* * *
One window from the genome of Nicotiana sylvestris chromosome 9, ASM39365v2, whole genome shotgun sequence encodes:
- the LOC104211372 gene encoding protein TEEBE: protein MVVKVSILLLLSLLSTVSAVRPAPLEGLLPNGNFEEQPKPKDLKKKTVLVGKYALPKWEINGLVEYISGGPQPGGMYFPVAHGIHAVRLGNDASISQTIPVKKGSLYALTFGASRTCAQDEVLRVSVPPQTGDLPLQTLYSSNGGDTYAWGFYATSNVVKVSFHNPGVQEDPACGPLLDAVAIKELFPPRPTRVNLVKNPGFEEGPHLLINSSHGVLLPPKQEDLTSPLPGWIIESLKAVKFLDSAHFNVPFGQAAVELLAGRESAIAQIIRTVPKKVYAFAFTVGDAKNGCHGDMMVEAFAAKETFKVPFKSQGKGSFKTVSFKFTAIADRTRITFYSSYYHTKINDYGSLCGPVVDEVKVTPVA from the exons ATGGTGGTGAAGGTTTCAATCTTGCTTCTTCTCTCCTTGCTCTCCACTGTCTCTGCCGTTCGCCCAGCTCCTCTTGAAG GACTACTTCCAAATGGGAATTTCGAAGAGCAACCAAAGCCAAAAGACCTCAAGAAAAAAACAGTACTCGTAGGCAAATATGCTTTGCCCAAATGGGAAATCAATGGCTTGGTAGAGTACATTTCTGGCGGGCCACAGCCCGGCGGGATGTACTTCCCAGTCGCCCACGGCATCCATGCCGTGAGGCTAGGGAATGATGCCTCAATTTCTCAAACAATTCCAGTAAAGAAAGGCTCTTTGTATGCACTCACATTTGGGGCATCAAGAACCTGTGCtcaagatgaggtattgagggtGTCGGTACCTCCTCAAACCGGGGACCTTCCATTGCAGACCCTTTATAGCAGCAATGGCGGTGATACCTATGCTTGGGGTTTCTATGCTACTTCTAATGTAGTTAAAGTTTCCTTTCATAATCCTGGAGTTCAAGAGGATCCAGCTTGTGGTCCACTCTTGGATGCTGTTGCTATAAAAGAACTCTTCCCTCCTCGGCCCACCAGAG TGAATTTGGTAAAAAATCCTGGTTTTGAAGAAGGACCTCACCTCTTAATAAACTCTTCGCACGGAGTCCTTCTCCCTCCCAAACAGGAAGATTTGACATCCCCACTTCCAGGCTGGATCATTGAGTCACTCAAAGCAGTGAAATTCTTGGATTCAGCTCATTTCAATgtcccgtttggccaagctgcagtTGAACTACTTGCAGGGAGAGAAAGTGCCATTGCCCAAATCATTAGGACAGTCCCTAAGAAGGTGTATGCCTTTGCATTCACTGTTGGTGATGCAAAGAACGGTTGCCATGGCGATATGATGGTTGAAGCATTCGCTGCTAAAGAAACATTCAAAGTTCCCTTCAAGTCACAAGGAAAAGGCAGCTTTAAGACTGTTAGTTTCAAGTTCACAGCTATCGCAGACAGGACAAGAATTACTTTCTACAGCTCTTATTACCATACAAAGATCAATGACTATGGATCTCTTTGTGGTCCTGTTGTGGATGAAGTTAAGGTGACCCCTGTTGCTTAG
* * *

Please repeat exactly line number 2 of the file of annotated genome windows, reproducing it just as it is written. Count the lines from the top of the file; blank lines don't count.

- the LOC104211372 gene encoding protein TEEBE: protein MVVKVSILLLLSLLSTVSAVRPAPLEGLLPNGNFEEQPKPKDLKKKTVLVGKYALPKWEINGLVEYISGGPQPGGMYFPVAHGIHAVRLGNDASISQTIPVKKGSLYALTFGASRTCAQDEVLRVSVPPQTGDLPLQTLYSSNGGDTYAWGFYATSNVVKVSFHNPGVQEDPACGPLLDAVAIKELFPPRPTRVNLVKNPGFEEGPHLLINSSHGVLLPPKQEDLTSPLPGWIIESLKAVKFLDSAHFNVPFGQAAVELLAGRESAIAQIIRTVPKKVYAFAFTVGDAKNGCHGDMMVEAFAAKETFKVPFKSQGKGSFKTVSFKFTAIADRTRITFYSSYYHTKINDYGSLCGPVVDEVKVTPVA from the exons ATGGTGGTGAAGGTTTCAATCTTGCTTCTTCTCTCCTTGCTCTCCACTGTCTCTGCCGTTCGCCCAGCTCCTCTTGAAG GACTACTTCCAAATGGGAATTTCGAAGAGCAACCAAAGCCAAAAGACCTCAAGAAAAAAACAGTACTCGTAGGCAAATATGCTTTGCCCAAATGGGAAATCAATGGCTTGGTAGAGTACATTTCTGGCGGGCCACAGCCCGGCGGGATGTACTTCCCAGTCGCCCACGGCATCCATGCCGTGAGGCTAGGGAATGATGCCTCAATTTCTCAAACAATTCCAGTAAAGAAAGGCTCTTTGTATGCACTCACATTTGGGGCATCAAGAACCTGTGCtcaagatgaggtattgagggtGTCGGTACCTCCTCAAACCGGGGACCTTCCATTGCAGACCCTTTATAGCAGCAATGGCGGTGATACCTATGCTTGGGGTTTCTATGCTACTTCTAATGTAGTTAAAGTTTCCTTTCATAATCCTGGAGTTCAAGAGGATCCAGCTTGTGGTCCACTCTTGGATGCTGTTGCTATAAAAGAACTCTTCCCTCCTCGGCCCACCAGAG TGAATTTGGTAAAAAATCCTGGTTTTGAAGAAGGACCTCACCTCTTAATAAACTCTTCGCACGGAGTCCTTCTCCCTCCCAAACAGGAAGATTTGACATCCCCACTTCCAGGCTGGATCATTGAGTCACTCAAAGCAGTGAAATTCTTGGATTCAGCTCATTTCAATgtcccgtttggccaagctgcagtTGAACTACTTGCAGGGAGAGAAAGTGCCATTGCCCAAATCATTAGGACAGTCCCTAAGAAGGTGTATGCCTTTGCATTCACTGTTGGTGATGCAAAGAACGGTTGCCATGGCGATATGATGGTTGAAGCATTCGCTGCTAAAGAAACATTCAAAGTTCCCTTCAAGTCACAAGGAAAAGGCAGCTTTAAGACTGTTAGTTTCAAGTTCACAGCTATCGCAGACAGGACAAGAATTACTTTCTACAGCTCTTATTACCATACAAAGATCAATGACTATGGATCTCTTTGTGGTCCTGTTGTGGATGAAGTTAAGGTGACCCCTGTTGCTTAG